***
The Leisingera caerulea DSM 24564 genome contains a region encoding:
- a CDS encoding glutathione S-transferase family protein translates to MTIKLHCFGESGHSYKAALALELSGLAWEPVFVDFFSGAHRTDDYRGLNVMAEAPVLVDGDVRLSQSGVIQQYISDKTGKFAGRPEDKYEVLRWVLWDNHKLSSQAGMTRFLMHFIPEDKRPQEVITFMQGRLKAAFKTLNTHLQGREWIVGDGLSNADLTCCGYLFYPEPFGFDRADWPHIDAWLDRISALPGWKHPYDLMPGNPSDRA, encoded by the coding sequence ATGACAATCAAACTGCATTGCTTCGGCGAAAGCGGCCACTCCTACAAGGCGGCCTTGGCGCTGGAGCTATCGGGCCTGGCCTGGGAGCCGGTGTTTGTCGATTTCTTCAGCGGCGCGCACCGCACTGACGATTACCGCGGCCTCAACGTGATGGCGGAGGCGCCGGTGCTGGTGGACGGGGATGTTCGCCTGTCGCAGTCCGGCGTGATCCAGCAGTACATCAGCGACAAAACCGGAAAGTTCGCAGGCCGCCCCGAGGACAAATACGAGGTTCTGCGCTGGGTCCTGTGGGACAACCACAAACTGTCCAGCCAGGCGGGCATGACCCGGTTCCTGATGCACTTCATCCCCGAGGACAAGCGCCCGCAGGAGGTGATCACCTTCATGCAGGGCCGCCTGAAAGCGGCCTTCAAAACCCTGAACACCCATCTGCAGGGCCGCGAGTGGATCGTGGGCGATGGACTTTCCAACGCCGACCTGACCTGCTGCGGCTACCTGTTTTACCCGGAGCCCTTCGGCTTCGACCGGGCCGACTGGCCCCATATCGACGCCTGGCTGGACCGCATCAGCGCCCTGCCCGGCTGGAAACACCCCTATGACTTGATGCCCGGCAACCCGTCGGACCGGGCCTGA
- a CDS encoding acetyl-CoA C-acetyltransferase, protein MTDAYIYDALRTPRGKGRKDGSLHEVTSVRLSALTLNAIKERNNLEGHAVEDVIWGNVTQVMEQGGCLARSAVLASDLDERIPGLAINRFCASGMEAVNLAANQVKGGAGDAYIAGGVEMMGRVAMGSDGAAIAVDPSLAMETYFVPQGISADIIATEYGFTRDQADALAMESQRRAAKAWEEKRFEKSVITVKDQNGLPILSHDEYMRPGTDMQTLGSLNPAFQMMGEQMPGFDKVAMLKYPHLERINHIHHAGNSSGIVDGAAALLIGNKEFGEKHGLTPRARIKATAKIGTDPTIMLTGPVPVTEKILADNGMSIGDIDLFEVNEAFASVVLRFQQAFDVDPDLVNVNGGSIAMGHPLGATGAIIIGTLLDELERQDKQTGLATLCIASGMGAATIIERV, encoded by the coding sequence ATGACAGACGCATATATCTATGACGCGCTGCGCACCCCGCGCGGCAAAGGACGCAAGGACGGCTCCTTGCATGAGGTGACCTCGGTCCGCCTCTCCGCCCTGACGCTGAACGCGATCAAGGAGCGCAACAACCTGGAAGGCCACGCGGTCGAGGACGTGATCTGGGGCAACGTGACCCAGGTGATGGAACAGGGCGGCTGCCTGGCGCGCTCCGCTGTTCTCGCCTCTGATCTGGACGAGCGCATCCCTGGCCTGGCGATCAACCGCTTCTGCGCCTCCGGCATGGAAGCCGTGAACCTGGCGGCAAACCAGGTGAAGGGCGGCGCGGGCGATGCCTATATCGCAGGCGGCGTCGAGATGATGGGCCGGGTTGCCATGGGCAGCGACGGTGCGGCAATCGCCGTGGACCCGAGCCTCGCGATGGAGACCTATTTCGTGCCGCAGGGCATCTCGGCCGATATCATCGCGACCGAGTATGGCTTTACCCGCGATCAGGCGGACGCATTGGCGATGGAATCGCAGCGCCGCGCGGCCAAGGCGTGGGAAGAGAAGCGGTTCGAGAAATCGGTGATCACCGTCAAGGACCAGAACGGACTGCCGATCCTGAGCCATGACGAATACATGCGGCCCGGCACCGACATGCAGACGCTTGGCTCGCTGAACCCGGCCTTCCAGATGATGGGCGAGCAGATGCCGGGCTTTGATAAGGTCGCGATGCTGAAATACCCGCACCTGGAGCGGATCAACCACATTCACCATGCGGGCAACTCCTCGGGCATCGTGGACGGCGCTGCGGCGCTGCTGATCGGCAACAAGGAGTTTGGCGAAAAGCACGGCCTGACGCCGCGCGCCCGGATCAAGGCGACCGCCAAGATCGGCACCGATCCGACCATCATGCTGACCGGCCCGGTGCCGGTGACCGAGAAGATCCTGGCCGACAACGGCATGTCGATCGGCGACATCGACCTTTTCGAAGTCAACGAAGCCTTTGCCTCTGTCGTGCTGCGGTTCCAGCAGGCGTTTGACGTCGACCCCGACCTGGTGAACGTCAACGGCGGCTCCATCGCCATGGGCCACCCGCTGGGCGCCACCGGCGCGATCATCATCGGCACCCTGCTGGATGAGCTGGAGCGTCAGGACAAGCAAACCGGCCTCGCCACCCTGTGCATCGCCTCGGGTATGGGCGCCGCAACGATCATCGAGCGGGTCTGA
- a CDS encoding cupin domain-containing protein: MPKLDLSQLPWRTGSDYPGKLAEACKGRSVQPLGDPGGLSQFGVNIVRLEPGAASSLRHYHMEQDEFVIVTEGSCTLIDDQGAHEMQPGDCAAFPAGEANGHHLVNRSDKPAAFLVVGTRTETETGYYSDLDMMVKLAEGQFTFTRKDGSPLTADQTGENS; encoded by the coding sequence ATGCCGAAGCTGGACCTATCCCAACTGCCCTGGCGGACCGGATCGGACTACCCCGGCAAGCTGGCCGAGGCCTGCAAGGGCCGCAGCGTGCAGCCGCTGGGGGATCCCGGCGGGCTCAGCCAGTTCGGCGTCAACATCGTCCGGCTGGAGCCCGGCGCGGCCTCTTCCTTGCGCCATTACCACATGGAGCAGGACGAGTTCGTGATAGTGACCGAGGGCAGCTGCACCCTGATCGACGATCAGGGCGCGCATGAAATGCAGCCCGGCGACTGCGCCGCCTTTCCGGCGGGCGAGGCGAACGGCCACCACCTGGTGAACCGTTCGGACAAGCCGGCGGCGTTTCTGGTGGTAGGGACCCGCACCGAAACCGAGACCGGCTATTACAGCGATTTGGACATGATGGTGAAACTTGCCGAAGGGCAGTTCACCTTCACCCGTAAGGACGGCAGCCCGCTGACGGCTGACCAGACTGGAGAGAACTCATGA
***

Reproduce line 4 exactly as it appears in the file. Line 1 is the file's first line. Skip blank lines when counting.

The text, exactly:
- a CDS encoding cupin domain-containing protein: MPKLDLSQLPWRTGSDYPGKLAEACKGRSVQPLGDPGGLSQFGVNIVRLEPGAASSLRHYHMEQDEFVIVTEGSCTLIDDQGAHEMQPGDCAAFPAGEANGHHLVNRSDKPAAFLVVGTRTETETGYYSDLDMMVKLAEGQFTFTRKDGSPLTADQTGENS; encoded by the coding sequence ATGCCGAAGCTGGACCTATCCCAACTGCCCTGGCGGACCGGATCGGACTACCCCGGCAAGCTGGCCGAGGCCTGCAAGGGCCGCAGCGTGCAGCCGCTGGGGGATCCCGGCGGGCTCAGCCAGTTCGGCGTCAACATCGTCCGGCTGGAGCCCGGCGCGGCCTCTTCCTTGCGCCATTACCACATGGAGCAGGACGAGTTCGTGATAGTGACCGAGGGCAGCTGCACCCTGATCGACGATCAGGGCGCGCATGAAATGCAGCCCGGCGACTGCGCCGCCTTTCCGGCGGGCGAGGCGAACGGCCACCACCTGGTGAACCGTTCGGACAAGCCGGCGGCGTTTCTGGTGGTAGGGACCCGCACCGAAACCGAGACCGGCTATTACAGCGATTTGGACATGATGGTGAAACTTGCCGAAGGGCAGTTCACCTTCACCCGTAAGGACGGCAGCCCGCTGACGGCTGACCAGACTGGAGAGAACTCATGA